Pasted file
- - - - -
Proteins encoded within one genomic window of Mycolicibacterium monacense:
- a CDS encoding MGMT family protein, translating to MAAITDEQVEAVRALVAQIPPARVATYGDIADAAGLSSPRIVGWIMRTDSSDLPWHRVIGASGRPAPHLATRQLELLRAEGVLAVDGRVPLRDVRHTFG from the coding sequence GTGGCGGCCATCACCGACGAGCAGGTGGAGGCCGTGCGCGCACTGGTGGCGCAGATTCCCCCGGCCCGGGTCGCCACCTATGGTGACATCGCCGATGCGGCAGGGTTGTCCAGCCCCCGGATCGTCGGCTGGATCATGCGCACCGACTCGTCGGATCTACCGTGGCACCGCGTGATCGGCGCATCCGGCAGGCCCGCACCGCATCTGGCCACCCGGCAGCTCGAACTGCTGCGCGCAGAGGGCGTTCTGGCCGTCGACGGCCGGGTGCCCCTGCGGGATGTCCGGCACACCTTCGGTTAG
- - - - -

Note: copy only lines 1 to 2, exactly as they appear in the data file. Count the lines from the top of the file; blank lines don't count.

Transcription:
Proteins encoded within one genomic window of Mycolicibacterium monacense:
- a CDS encoding MGMT family protein, translating to MAAITDEQVEAVRALVAQIPPARVATYGDIADAAGLSSPRIVGWIMRTDSSDLPWHRVIGASGRPAPHLATRQLELLRAEGVLAVDGRVPLRDVRHTFG from the coding sequence GTGGCGGCCATCACCGACGAGCAGGTGGAGGCCGTGCGCGCACTGGTGGCGCAGATTCCCCCGGCCCGGGTCGCCACCTATGGTGACATCGCCGATGCGGCAGGGTTGTCCAGCCCCCGGATCGTCGGCTGGATCATGCGCACCGACTCGTCGGATCTACCGTGGCACCGCGTGATCGGCGCATCCGGCAGGCCCGCACCGCATCTGGCCACCCGGCAGCTCGAACTGCTGCGCGCAGAGGGCGTTCTGGCCGTCGACGGCCGGGTGCCCCTGCGGGATGTCCGGCACACCTTCGGTTAG